Dec 7, 2013; Tempe, AZ, USA; The Pac-12 logo is displayed prior to the game between the Arizona State Sun Devils against the Stanford Cardinal at Sun Devil Stadium. Mandatory Credit: Mark J. Rebilas-USA TODAY Sports

Pac-12 Football Rules NCAA Revenue Stream, SEC and Big Ten Not Far Behind


As college football nears its first season in the era of the College Football Playoff, the Pac-12 Conference released their tax statements Friday showing the information Larry Scott was hoping for; the Pac-12 is chief among NCAA revenue winners. Or at least it was during the 2012/2013 fiscal year.

This statement was the first full year for the conference reflecting the newly minted and fully owned (by the conference itself) Pac-12 Networks, a new TV-rights deal with ESPN and FOX, and the full operations of Pac-12 Enterprises, which is in charge of media and marketing for the conference.

The reported amount of revenue for the conference is an incredible $334 million! This is more than everybody. The closest conferences in revenue gain for that fiscal year are the Big Ten ($318.4 million) and the SEC ($314.5 million). Oddly enough, the Pac-12 and Big Ten conferences keep their fiscal finances tied to the end of June, while the SEC reports theirs for the end of August.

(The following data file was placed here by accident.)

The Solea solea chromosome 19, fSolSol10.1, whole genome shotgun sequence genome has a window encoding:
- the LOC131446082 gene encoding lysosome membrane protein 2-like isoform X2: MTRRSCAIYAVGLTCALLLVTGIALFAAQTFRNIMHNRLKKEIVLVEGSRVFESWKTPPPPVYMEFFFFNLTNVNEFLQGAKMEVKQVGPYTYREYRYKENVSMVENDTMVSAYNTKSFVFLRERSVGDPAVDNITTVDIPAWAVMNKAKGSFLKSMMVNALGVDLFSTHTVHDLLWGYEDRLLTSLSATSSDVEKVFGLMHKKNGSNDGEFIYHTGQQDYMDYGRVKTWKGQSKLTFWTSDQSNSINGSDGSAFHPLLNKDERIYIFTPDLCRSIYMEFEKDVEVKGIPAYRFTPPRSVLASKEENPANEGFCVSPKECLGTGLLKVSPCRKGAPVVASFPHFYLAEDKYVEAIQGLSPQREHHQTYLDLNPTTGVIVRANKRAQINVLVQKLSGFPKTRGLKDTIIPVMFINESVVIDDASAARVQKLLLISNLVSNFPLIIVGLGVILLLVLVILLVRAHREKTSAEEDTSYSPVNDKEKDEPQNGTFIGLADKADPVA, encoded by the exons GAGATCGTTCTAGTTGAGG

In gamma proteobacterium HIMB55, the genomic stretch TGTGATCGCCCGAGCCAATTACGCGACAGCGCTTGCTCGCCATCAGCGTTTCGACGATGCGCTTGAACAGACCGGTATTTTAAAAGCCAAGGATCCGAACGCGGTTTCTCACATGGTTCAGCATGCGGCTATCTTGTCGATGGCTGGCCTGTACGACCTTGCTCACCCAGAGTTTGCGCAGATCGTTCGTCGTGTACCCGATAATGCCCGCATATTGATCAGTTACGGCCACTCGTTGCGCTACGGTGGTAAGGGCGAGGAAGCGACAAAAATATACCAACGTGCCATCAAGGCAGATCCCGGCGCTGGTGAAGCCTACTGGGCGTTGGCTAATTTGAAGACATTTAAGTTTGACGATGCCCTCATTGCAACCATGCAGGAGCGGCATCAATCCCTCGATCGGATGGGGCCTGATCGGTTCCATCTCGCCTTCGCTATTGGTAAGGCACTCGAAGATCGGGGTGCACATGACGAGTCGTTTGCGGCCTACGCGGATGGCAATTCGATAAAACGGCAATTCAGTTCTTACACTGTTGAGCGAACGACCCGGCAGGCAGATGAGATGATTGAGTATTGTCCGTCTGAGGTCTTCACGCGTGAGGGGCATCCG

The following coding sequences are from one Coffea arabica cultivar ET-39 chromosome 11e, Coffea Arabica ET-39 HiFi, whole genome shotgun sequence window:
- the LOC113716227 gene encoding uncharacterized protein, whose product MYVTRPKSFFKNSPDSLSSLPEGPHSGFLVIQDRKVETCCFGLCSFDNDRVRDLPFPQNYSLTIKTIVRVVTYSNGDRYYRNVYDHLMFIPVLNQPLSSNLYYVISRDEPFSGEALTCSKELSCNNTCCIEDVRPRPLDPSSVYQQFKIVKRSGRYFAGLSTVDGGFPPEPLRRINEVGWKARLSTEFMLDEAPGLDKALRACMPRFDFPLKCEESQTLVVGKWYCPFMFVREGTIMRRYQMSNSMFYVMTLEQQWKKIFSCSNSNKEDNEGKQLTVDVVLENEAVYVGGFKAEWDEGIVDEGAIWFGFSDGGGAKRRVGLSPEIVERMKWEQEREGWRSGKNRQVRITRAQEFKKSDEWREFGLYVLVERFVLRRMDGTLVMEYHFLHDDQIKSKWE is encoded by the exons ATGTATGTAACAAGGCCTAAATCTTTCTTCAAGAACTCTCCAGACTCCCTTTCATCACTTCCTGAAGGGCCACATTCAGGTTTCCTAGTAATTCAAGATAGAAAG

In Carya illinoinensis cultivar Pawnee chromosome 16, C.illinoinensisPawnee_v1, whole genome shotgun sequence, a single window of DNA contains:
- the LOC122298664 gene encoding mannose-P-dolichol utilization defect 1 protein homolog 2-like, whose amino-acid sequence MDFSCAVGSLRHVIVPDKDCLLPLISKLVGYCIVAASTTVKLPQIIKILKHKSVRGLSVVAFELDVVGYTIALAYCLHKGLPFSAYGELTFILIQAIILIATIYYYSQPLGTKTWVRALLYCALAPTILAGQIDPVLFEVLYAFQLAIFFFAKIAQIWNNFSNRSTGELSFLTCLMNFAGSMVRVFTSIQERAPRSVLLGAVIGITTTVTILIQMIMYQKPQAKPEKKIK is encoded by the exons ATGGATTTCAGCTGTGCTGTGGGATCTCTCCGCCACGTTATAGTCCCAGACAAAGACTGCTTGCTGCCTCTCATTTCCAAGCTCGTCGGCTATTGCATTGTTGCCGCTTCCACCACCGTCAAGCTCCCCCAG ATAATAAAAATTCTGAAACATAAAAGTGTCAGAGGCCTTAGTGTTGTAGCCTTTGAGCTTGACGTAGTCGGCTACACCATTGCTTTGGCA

As far as I can tell, there’s not much of a difference there, just an interesting note. But an even more interesting number to look at is the increase from the previous year for the Pac-12. The conference hauled in a tremendous $158 million more in 2012/13, than in 2011/12, which means adding that exposure with all those deals nearly doubled the revenue from about $174 million the year before.

As the conference has only increased in popularity over the last year and a half, one would presume that next year’s findings should increase once again. Another thing that’s huge for that increase is the fact that the conference sent nine teams to bowls in 2013 while they only sent seven in 2012. In 2014 the conference is adding a centralized Pac-12 Championship game, along with moving the Kraft Hunger bowl to San Francisco’s new NFL home, Levi’s Stadium.

The SEC should make a jump this upcoming season with the introduction of the SEC Network. However because they already have the ESPN and CBS deals in place, along with having had many of the things that are still new to the Pac-12 for some time now, their bump will likely not come close to the jump that the Pac-12 received from one year to the next. It’ll be interesting to see if it will be enough to once again overtake the Pac-12 in revenue earnings going forward.

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Tags: Big Ten Network Football Pac-12 Network SEC Network Washington State Cougars